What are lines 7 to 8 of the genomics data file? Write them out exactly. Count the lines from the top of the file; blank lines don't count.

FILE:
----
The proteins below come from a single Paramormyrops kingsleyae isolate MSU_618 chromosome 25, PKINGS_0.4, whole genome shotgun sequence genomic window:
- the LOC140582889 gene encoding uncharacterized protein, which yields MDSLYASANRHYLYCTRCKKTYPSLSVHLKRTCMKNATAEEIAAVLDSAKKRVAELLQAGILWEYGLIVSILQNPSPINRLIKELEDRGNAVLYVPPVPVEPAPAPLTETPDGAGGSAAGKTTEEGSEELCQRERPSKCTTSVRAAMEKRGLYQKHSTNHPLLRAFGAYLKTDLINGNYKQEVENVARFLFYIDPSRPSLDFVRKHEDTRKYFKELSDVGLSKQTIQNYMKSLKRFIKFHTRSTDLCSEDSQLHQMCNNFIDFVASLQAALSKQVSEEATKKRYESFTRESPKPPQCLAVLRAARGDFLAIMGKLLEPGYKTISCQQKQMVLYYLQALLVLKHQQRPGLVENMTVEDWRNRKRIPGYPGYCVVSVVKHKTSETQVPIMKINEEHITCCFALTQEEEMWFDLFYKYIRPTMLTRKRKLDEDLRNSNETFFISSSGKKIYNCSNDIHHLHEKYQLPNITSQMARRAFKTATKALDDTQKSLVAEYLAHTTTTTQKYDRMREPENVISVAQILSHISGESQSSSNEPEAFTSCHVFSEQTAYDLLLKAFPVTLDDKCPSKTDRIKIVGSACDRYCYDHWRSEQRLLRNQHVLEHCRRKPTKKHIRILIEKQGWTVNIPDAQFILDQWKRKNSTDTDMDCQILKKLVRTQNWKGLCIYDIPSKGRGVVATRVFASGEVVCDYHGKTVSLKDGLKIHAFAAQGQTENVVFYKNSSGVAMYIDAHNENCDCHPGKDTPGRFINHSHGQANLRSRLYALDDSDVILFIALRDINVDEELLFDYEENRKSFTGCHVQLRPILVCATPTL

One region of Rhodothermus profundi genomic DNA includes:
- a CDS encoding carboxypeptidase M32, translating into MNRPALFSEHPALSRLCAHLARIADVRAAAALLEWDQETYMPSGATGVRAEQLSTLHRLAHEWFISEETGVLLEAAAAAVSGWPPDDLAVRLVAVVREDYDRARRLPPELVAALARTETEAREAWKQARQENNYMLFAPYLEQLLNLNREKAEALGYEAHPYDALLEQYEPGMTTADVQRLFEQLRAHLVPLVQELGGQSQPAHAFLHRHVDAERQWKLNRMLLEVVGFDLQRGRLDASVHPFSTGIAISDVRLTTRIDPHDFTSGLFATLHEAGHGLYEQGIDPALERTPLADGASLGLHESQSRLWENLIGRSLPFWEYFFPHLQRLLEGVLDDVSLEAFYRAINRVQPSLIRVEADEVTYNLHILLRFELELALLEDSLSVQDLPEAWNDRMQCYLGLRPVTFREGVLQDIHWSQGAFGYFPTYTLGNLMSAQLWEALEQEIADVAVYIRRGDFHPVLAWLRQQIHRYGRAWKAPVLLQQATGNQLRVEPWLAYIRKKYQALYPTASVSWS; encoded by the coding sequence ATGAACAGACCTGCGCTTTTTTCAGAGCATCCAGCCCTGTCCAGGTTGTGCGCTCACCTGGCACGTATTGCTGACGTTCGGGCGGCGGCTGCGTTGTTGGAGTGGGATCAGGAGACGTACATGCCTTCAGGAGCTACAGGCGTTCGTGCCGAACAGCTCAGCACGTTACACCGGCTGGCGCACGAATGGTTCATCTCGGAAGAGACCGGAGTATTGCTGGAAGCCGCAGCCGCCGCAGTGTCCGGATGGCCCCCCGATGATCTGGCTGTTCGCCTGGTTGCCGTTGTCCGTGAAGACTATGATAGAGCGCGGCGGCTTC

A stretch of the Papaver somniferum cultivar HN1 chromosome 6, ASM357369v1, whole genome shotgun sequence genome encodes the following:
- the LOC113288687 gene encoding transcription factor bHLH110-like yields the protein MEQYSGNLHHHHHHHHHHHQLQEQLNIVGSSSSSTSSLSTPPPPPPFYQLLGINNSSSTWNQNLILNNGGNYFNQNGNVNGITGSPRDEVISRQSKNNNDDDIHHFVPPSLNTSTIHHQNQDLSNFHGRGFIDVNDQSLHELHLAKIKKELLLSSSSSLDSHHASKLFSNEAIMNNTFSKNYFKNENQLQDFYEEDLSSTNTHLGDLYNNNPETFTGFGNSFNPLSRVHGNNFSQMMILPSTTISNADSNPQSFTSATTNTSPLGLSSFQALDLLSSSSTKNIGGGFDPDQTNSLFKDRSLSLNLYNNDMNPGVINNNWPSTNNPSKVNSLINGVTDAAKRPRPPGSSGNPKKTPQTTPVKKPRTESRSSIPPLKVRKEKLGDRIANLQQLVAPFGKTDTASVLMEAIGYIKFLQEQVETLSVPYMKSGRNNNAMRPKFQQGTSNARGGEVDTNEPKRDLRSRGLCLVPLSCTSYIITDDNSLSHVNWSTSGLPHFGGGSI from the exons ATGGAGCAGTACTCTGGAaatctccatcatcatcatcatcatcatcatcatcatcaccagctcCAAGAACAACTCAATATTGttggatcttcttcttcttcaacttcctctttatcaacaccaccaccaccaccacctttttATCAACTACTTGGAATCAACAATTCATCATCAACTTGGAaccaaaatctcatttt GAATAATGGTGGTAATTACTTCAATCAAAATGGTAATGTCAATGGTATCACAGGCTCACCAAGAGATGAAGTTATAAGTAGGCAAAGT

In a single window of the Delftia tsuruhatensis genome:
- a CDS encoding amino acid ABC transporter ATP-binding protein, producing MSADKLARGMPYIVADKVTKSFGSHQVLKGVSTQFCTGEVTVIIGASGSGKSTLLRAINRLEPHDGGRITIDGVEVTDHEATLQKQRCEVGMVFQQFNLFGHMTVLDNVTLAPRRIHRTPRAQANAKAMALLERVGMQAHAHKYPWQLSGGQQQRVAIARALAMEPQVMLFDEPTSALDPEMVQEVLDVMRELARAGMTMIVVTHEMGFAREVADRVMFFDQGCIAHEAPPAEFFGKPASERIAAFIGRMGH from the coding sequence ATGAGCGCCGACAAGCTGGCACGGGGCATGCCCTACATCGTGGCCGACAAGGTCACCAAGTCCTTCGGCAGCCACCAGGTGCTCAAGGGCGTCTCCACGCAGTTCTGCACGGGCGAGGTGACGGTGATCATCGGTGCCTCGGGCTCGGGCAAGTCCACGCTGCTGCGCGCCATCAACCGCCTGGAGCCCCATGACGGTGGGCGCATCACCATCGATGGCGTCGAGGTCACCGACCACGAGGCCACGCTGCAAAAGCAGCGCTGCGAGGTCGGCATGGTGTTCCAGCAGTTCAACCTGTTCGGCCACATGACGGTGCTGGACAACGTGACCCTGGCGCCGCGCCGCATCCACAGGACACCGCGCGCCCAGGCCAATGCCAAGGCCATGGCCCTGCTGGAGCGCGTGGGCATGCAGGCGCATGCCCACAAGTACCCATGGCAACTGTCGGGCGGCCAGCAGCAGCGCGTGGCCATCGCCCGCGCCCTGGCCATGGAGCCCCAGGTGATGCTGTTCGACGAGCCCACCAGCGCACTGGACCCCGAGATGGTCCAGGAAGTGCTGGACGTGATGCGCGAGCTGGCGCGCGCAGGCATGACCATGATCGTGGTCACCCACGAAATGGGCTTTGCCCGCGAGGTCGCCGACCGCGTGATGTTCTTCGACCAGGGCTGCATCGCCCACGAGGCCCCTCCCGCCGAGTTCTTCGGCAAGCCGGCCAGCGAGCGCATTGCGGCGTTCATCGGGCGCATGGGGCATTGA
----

In a single window of the Delftia tsuruhatensis genome:
- a CDS encoding amino acid ABC transporter ATP-binding protein, producing MSADKLARGMPYIVADKVTKSFGSHQVLKGVSTQFCTGEVTVIIGASGSGKSTLLRAINRLEPHDGGRITIDGVEVTDHEATLQKQRCEVGMVFQQFNLFGHMTVLDNVTLAPRRIHRTPRAQANAKAMALLERVGMQAHAHKYPWQLSGGQQQRVAIARALAMEPQVMLFDEPTSALDPEMVQEVLDVMRELARAGMTMIVVTHEMGFAREVADRVMFFDQGCIAHEAPPAEFFGKPASERIAAFIGRMGH from the coding sequence ATGAGCGCCGACAAGCTGGCACGGGGCATGCCCTACATCGTGGCCGACAAGGTCACCAAGTCCTTCGGCAGCCACCAGGTGCTCAAGGGCGTCTCCACGCAGTTCTGCACGGGCGAGGTGACGGTGATCATCGGTGCCTCGGGCTCGGGCAAGTCCACGCTGCTGCGCGCCATCAACCGCCTGGAGCCCCATGACGGTGGGCGCATCACCATCGATGGCGTCGAGGTCACCGACCACGAGGCCACGCTGCAAAAGCAGCGCTGCGAGGTCGGCATGGTGTTCCAGCAGTTCAACCTGTTCGGCCACATGACGGTGCTGGACAACGTGACCCTGGCGCCGCGCCGCATCCACAGGACACCGCGCGCCCAGGCCAATGCCAAGGCCATGGCCCTGCTGGAGCGCGTGGGCATGCAGGCGCATGCCCACAAGTACCCATGGCAACTGTCGGGCGGCCAGCAGCAGCGCGTGGCCATCGCCCGCGCCCTGGCCATGGAGCCCCAGGTGATGCTGTTCGACGAGCCCACCAGCGCACTGGACCCCGAGATGGTCCAGGAAGTGCTGGACGTGATGCGCGAGCTGGCGCGCGCAGGCATGACCATGATCGTGGTCACCCACGAAATGGGCTTTGCCCGCGAGGTCGCCGACCGCGTGATGTTCTTCGACCAGGGCTGCATCGCCCACGAGGCCCCTCCCGCCGAGTTCTTCGGCAAGCCGGCCAGCGAGCGCATTGCGGCGTTCATCGGGCGCATGGGGCATTGA